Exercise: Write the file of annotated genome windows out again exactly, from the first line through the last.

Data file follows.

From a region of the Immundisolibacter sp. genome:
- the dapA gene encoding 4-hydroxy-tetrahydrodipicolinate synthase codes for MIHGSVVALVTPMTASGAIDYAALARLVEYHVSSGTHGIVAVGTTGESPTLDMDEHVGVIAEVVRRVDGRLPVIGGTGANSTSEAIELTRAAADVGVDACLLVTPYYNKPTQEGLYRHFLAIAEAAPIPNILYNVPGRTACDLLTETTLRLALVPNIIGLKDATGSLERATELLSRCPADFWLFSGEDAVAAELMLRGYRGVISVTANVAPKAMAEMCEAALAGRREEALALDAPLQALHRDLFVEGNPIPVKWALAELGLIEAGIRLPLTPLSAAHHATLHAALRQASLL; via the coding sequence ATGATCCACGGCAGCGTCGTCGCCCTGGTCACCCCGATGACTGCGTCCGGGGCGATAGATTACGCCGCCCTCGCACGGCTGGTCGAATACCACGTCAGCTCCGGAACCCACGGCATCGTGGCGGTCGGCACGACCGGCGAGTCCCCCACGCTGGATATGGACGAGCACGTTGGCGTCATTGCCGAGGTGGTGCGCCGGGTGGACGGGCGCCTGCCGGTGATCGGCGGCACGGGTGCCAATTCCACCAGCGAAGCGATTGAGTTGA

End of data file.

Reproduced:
From a region of the Immundisolibacter sp. genome:
- the dapA gene encoding 4-hydroxy-tetrahydrodipicolinate synthase codes for MIHGSVVALVTPMTASGAIDYAALARLVEYHVSSGTHGIVAVGTTGESPTLDMDEHVGVIAEVVRRVDGRLPVIGGTGANSTSEAIELTRAAADVGVDACLLVTPYYNKPTQEGLYRHFLAIAEAAPIPNILYNVPGRTACDLLTETTLRLALVPNIIGLKDATGSLERATELLSRCPADFWLFSGEDAVAAELMLRGYRGVISVTANVAPKAMAEMCEAALAGRREEALALDAPLQALHRDLFVEGNPIPVKWALAELGLIEAGIRLPLTPLSAAHHATLHAALRQASLL; via the coding sequence ATGATCCACGGCAGCGTCGTCGCCCTGGTCACCCCGATGACTGCGTCCGGGGCGATAGATTACGCCGCCCTCGCACGGCTGGTCGAATACCACGTCAGCTCCGGAACCCACGGCATCGTGGCGGTCGGCACGACCGGCGAGTCCCCCACGCTGGATATGGACGAGCACGTTGGCGTCATTGCCGAGGTGGTGCGCCGGGTGGACGGGCGCCTGCCGGTGATCGGCGGCACGGGTGCCAATTCCACCAGCGAAGCGATTGAGTTGA